In fast food, CEO pay rises far above all
A new study says that top bosses in the sector make 1,200 times as much as the average worker.
The news has not been kind to the fast-food industry over the past few years.
Now, a new report from New York-based think tank Demos has added fuel to the fire.
The study charts inequality between executive and worker pay across multiple industries, and finds that fast food overwhelmingly leads the nation. According to the Demos study, the average pay ratio between CEOs and employees working in "accommodation and food services" is 332-to-1, about 44 percent higher than retail, the next most unequal industry.
Most of this disparity comes from the fast-food industry, where in 2012 CEOs made 1,200 times as much as the average worker.
Catherine Ruetschlin, the author of the study, took care to note that her work tracked the relationship between executives and average, non-supervisory employees. Not only are fast food CEOs some of the highest paid in America, but their typical workers receive "stagnant poverty-level wages."
Fast-food workers are among the lowest paid in America, taking home an average $9.09 per hour. In real dollars, their wages have increased by 0.3 percent since year 2000, while CEO salaries in the fast-food industry have increased by 400 percent.
According to Ruetschlin, it's the relationship between these two findings, not just one, that drives the study's results. The study emphasized that growing inequality has repercussions for the economy overall, as the most unequal sectors are providing most of the new jobs at the expense of more equal ones.
"The kinds of problems that we're seeing in fast food are really a critical sign of how inequality can undermine the fundamentals of the firm," Ruetschlin said. "Things like declining customer satisfaction, litigation, and the class action lawsuits actually have associated costs . . . This research really does suggest that there is a payoff to investing in wages at the bottom when it mitigates the risks associated with that growing disparity."
That payoff may be harder to realize than equality advocates hope, however. Although Ruetschlin identified real challenges associated with long-term inequality, high-turnover shareholders often emphasize short-term profits over structural issues. Low wages and high corporate pay lead to immediate profits and the associated risks may not manifest until long after current decision makers have left.
"I think that the turn to increasingly short-term shareholding is one of the forces that are the undercurrent of this growing disparity," Ruetschlin said. "It's a question of how the firm allocates the resources that they have on hand, and we see these resources going to the executives at the top and less and less going to maintain the basic labor force and services."
Progress, even if slow, is being made, however. Ruetschlin cited examples like Whole Foods Market (WFM), which has a fixed worker-to-executive pay ratio, and programs by McDonald's to try and improve customer satisfaction.
Opponents argue that this week's report is simply propaganda in favor of a higher minimum wage. Labor unions have contributed heavily to Demos, donating over $200,000 to the group in 2013 alone, although the group does announce its alliances with the slogan "an equal say and an equal chance for all."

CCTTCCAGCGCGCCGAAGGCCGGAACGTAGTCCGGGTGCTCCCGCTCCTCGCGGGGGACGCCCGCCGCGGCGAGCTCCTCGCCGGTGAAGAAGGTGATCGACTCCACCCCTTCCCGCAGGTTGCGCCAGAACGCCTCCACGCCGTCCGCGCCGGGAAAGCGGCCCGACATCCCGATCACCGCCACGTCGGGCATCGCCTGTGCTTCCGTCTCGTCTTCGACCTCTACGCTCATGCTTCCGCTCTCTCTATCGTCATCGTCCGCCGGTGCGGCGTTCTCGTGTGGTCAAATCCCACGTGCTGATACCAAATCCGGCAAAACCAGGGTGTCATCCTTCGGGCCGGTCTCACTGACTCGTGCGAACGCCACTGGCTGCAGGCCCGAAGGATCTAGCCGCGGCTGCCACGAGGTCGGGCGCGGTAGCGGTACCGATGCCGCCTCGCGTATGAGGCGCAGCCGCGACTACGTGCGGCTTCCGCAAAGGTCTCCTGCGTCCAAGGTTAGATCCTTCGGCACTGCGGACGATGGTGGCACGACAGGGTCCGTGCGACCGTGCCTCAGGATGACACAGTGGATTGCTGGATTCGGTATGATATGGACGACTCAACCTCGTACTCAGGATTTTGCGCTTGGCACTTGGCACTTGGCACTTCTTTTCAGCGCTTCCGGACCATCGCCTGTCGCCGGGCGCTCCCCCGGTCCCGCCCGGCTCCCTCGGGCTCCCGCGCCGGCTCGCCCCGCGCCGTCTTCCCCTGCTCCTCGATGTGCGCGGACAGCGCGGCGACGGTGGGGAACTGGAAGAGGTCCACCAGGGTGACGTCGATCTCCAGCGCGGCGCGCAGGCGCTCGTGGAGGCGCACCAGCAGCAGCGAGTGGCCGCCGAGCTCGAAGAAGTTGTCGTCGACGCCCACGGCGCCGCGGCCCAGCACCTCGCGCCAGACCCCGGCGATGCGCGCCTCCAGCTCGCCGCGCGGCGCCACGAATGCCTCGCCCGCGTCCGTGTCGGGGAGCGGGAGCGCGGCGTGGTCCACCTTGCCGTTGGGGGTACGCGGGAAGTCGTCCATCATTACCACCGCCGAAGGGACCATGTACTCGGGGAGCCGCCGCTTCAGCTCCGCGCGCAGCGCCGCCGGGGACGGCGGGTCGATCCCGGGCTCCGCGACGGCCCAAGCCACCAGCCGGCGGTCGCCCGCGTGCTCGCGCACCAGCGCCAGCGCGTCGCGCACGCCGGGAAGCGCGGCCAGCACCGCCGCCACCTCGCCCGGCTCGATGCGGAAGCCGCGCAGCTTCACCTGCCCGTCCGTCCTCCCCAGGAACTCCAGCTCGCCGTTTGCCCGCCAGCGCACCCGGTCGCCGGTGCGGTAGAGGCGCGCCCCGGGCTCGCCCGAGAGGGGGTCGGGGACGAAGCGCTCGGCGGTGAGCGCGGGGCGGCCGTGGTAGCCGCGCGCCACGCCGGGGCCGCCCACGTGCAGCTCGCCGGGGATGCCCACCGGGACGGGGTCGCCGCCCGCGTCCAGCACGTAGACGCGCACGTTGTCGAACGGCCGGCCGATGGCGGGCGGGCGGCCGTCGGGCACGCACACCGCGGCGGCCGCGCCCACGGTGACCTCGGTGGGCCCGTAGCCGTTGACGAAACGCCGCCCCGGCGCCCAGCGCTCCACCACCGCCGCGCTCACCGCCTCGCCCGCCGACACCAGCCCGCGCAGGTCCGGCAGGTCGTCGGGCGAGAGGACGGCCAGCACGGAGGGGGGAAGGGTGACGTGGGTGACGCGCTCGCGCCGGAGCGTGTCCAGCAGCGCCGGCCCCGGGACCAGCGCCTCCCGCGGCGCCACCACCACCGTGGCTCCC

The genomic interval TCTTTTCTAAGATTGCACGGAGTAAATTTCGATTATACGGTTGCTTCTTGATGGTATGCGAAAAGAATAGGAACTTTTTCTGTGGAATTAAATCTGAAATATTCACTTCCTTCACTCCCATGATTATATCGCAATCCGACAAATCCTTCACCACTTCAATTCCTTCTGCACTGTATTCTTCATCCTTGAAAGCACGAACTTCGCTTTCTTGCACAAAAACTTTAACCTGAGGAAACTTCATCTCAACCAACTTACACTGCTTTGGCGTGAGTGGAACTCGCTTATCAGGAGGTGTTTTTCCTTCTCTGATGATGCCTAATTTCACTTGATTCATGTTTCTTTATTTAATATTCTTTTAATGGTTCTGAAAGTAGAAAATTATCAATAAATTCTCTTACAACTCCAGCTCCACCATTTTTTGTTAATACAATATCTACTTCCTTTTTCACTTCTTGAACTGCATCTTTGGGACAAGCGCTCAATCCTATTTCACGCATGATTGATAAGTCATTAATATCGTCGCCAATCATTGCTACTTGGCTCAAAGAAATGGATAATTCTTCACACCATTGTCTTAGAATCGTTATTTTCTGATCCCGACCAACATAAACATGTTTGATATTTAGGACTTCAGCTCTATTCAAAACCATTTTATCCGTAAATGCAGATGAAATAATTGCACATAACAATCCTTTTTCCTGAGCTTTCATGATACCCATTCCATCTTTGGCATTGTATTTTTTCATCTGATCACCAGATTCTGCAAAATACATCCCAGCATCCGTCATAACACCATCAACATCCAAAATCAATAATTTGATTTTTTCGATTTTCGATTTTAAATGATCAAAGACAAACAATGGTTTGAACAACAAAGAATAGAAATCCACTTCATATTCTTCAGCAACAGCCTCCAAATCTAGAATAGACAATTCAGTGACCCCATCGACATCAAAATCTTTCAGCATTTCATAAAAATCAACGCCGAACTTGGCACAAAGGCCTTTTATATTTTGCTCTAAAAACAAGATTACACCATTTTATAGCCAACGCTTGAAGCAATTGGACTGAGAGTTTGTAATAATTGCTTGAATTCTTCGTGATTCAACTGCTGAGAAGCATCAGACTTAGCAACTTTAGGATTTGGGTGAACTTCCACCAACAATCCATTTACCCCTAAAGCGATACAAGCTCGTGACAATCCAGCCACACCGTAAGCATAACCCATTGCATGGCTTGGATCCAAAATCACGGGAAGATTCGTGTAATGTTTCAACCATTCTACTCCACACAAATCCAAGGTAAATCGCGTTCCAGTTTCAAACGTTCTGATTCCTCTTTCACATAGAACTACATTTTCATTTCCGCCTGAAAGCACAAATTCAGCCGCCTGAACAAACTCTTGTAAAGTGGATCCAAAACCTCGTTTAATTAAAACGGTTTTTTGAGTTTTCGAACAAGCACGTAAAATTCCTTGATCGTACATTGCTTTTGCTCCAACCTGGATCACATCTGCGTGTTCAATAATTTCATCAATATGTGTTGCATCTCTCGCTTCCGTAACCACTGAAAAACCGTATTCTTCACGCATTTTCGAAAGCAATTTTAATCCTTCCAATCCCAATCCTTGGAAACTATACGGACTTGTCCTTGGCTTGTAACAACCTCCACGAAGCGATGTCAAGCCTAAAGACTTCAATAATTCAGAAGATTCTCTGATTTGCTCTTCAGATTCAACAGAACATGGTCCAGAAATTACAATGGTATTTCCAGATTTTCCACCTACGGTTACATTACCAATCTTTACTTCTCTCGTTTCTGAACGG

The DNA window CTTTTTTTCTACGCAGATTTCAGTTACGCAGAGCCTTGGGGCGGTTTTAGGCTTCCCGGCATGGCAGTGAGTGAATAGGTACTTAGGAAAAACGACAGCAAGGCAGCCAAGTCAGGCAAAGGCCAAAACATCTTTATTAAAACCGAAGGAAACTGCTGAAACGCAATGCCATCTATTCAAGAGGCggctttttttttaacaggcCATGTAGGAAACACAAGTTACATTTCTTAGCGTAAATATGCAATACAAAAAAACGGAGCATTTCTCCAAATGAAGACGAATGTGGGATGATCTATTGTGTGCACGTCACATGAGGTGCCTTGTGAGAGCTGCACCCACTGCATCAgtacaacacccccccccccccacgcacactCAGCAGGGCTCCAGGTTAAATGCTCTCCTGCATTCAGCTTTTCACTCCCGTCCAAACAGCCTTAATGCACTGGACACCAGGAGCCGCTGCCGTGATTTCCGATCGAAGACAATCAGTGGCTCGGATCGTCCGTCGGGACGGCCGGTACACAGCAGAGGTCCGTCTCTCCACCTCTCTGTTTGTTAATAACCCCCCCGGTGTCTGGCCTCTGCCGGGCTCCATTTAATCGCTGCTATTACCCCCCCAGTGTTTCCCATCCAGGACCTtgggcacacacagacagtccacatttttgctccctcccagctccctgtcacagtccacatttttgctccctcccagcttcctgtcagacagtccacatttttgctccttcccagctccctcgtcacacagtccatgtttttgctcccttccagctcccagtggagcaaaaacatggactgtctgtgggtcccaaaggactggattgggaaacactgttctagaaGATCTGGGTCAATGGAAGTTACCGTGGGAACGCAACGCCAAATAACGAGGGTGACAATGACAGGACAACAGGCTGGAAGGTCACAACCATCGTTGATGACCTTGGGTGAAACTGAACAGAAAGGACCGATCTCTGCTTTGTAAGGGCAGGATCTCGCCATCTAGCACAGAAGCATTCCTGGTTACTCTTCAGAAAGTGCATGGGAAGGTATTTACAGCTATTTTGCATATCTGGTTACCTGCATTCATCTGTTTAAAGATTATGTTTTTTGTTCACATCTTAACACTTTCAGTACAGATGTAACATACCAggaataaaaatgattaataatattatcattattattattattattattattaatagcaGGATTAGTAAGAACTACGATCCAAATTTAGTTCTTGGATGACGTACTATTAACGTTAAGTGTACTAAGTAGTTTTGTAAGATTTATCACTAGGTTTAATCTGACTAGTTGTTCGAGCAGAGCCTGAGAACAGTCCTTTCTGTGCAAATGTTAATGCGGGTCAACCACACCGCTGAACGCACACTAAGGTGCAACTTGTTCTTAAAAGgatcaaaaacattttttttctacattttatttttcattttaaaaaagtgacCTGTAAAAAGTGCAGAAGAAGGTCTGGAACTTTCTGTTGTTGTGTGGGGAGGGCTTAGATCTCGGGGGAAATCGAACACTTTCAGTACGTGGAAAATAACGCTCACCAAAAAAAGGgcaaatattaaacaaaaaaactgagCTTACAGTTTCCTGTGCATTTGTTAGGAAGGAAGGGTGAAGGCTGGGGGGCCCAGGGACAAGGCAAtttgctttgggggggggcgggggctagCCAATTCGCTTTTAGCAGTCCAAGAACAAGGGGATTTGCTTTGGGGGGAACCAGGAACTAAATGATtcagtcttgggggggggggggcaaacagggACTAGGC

Many of you have no problem with a movie star, athlete or pop singer who makes 25 to 100 million per year - they do not run anything or create any jobs - BUT a CEO who makes 10 million per year and runs a company with 50,000 employee's is immoral in your world. The CEO is paid what the market says they should be paid. About 10 -15 years ago during the Clinton era people like you complained about executive salaries, so Clinton changed the tax law that capped the deductibility of CEO wages ( for the low information voter, wages are a legally deductable cost of doing business) as a result ( the left always forgets that there is cause and effect or consequences to their emotional policies that are not based on logic). The result was that there are only 500 people in the world who can run a Fortune 500 company - that is a pretty exclusive group of people with exceptional skills - so stock options were offered in place of salary - this means if the company prospers ALL employee's and shareholders ( the owners) and the CEO will prosper if the stock goes up. Our President was a community organizer ( activist) who has never managed or run anything - unbelievable.
"New York based think tank DEMOS" ? I'm going to have to call Capt. Obvious on this one.
All CEO's make tremendous amounts, why pick on fast-food companies? Could it possibly be politically motivated? YES!
On the flip side I do not think a fast food employee at McDonald's or Burger King should be getting $15 an hour to push a button for a Happy Meal & place it on my tray. This is a minimum wage job with about an 8th grade diploma required. These basic idiots with no education want to make as much as someone who spent thousands on College or a Trade school education. NO WAY!!!
Here is an idea for all the "management gets paid too much" crowd. Come up with an idea, take your own money and open your own business. Instead of whining about a 'problem' open a business and pay your managers and workers what ever you want.
Another progressive left/democratic party class warfare study - Us verses Them - There must be another election coming up.
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